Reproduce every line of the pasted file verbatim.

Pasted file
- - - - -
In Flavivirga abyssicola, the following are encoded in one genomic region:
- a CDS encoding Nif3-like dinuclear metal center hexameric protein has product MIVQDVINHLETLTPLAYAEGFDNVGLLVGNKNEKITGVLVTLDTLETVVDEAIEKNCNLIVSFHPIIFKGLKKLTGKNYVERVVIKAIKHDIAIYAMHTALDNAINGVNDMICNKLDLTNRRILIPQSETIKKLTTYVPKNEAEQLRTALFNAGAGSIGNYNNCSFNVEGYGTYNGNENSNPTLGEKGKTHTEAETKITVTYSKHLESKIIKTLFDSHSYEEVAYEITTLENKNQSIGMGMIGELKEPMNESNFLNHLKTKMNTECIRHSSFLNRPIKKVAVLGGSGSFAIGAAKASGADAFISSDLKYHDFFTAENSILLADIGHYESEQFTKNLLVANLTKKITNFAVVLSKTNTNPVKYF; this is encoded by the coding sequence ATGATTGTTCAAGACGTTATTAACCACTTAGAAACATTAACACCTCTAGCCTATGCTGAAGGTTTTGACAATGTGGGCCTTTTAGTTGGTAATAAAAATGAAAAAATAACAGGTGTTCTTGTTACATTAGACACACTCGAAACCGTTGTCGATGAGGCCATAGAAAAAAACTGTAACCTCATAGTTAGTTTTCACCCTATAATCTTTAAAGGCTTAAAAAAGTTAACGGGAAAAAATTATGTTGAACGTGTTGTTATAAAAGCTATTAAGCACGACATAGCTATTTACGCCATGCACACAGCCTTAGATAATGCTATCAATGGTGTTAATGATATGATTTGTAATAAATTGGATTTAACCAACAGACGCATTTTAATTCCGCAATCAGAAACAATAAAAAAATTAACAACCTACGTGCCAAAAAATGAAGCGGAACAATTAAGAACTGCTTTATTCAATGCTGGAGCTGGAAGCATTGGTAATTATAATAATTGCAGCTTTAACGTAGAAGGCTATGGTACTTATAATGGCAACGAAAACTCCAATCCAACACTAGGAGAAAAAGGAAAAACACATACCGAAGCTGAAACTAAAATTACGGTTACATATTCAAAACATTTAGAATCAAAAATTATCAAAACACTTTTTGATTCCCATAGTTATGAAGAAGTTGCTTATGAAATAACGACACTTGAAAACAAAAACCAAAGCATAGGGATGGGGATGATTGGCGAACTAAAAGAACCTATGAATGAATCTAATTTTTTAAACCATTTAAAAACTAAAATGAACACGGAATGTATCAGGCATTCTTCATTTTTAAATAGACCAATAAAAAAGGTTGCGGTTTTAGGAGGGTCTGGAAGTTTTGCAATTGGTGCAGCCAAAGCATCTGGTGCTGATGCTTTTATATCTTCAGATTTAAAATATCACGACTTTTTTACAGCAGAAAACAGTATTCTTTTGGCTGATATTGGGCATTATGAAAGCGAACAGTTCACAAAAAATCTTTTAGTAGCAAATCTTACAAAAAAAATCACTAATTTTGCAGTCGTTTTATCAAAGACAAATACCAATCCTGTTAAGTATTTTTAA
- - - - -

In Flavivirga abyssicola, the following are encoded in one genomic region:
- a CDS encoding Nif3-like dinuclear metal center hexameric protein has product MIVQDVINHLETLTPLAYAEGFDNVGLLVGNKNEKITGVLVTLDTLETVVDEAIEKNCNLIVSFHPIIFKGLKKLTGKNYVERVVIKAIKHDIAIYAMHTALDNAINGVNDMICNKLDLTNRRILIPQSETIKKLTTYVPKNEAEQLRTALFNAGAGSIGNYNNCSFNVEGYGTYNGNENSNPTLGEKGKTHTEAETKITVTYSKHLESKIIKTLFDSHSYEEVAYEITTLENKNQSIGMGMIGELKEPMNESNFLNHLKTKMNTECIRHSSFLNRPIKKVAVLGGSGSFAIGAAKASGADAFISSDLKYHDFFTAENSILLADIGHYESEQFTKNLLVANLTKKITNFAVVLSKTNTNPVKYF; this is encoded by the coding sequence ATGATTGTTCAAGACGTTATTAACCACTTAGAAACATTAACACCTCTAGCCTATGCTGAAGGTTTTGACAATGTGGGCCTTTTAGTTGGTAATAAAAATGAAAAAATAACAGGTGTTCTTGTTACATTAGACACACTCGAAACCGTTGTCGATGAGGCCATAGAAAAAAACTGTAACCTCATAGTTAGTTTTCACCCTATAATCTTTAAAGGCTTAAAAAAGTTAACGGGAAAAAATTATGTTGAACGTGTTGTTATAAAAGCTATTAAGCACGACATAGCTATTTACGCCATGCACACAGCCTTAGATAATGCTATCAATGGTGTTAATGATATGATTTGTAATAAATTGGATTTAACCAACAGACGCATTTTAATTCCGCAATCAGAAACAATAAAAAAATTAACAACCTACGTGCCAAAAAATGAAGCGGAACAATTAAGAACTGCTTTATTCAATGCTGGAGCTGGAAGCATTGGTAATTATAATAATTGCAGCTTTAACGTAGAAGGCTATGGTACTTATAATGGCAACGAAAACTCCAATCCAACACTAGGAGAAAAAGGAAAAACACATACCGAAGCTGAAACTAAAATTACGGTTACATATTCAAAACATTTAGAATCAAAAATTATCAAAACACTTTTTGATTCCCATAGTTATGAAGAAGTTGCTTATGAAATAACGACACTTGAAAACAAAAACCAAAGCATAGGGATGGGGATGATTGGCGAACTAAAAGAACCTATGAATGAATCTAATTTTTTAAACCATTTAAAAACTAAAATGAACACGGAATGTATCAGGCATTCTTCATTTTTAAATAGACCAATAAAAAAGGTTGCGGTTTTAGGAGGGTCTGGAAGTTTTGCAATTGGTGCAGCCAAAGCATCTGGTGCTGATGCTTTTATATCTTCAGATTTAAAATATCACGACTTTTTTACAGCAGAAAACAGTATTCTTTTGGCTGATATTGGGCATTATGAAAGCGAACAGTTCACAAAAAATCTTTTAGTAGCAAATCTTACAAAAAAAATCACTAATTTTGCAGTCGTTTTATCAAAGACAAATACCAATCCTGTTAAGTATTTTTAA